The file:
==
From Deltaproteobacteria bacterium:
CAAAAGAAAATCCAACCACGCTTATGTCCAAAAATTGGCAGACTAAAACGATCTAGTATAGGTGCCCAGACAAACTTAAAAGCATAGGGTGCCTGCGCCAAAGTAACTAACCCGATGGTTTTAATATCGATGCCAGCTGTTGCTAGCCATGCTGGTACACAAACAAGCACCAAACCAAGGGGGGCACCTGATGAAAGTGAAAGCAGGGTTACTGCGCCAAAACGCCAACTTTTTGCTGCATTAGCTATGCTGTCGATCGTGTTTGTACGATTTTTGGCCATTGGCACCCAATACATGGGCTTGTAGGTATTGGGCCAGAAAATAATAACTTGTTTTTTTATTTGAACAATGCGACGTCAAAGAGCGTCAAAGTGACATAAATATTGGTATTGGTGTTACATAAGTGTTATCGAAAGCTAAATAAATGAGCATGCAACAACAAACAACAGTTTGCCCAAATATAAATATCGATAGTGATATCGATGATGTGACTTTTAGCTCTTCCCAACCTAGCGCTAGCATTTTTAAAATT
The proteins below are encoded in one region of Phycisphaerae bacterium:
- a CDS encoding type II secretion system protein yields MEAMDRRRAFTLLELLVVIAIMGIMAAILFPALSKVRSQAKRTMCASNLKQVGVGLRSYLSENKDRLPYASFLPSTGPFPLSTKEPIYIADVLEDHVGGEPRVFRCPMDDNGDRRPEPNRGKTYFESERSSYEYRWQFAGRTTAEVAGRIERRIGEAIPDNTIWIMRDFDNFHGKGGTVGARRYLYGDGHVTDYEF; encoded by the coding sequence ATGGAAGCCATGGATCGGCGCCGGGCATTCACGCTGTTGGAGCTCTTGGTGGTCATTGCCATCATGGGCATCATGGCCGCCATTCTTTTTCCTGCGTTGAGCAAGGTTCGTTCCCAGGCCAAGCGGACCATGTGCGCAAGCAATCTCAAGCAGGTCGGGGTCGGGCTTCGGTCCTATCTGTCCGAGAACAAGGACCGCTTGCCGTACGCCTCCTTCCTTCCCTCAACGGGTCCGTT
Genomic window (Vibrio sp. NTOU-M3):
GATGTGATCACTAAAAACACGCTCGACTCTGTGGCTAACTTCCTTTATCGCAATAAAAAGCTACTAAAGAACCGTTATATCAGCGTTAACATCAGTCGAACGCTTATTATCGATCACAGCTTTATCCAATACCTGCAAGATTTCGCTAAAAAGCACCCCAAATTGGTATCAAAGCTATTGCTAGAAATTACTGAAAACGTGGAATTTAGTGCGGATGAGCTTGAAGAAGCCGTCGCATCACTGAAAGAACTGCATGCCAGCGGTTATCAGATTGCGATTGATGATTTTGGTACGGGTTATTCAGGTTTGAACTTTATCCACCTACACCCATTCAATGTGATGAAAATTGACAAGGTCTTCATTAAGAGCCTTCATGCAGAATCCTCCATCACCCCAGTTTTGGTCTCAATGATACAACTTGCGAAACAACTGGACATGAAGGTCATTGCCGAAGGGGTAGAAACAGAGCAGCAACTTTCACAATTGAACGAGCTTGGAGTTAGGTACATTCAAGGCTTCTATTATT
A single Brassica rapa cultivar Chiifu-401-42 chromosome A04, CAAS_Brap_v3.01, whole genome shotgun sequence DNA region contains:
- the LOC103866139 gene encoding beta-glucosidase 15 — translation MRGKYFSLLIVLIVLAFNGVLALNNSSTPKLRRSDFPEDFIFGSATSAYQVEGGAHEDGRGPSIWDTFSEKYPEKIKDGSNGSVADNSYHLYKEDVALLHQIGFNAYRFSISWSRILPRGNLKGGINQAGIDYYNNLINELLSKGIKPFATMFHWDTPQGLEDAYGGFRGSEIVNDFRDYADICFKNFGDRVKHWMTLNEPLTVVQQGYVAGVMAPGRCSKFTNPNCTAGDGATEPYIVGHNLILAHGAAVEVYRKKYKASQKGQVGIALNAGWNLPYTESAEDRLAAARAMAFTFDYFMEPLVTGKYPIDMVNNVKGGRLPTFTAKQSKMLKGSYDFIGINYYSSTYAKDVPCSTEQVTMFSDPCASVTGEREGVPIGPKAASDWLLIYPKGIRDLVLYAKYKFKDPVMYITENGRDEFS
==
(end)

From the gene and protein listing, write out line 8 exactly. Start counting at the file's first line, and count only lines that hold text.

- the LOC103866139 gene encoding beta-glucosidase 15 — translation MRGKYFSLLIVLIVLAFNGVLALNNSSTPKLRRSDFPEDFIFGSATSAYQVEGGAHEDGRGPSIWDTFSEKYPEKIKDGSNGSVADNSYHLYKEDVALLHQIGFNAYRFSISWSRILPRGNLKGGINQAGIDYYNNLINELLSKGIKPFATMFHWDTPQGLEDAYGGFRGSEIVNDFRDYADICFKNFGDRVKHWMTLNEPLTVVQQGYVAGVMAPGRCSKFTNPNCTAGDGATEPYIVGHNLILAHGAAVEVYRKKYKASQKGQVGIALNAGWNLPYTESAEDRLAAARAMAFTFDYFMEPLVTGKYPIDMVNNVKGGRLPTFTAKQSKMLKGSYDFIGINYYSSTYAKDVPCSTEQVTMFSDPCASVTGEREGVPIGPKAASDWLLIYPKGIRDLVLYAKYKFKDPVMYITENGRDEFS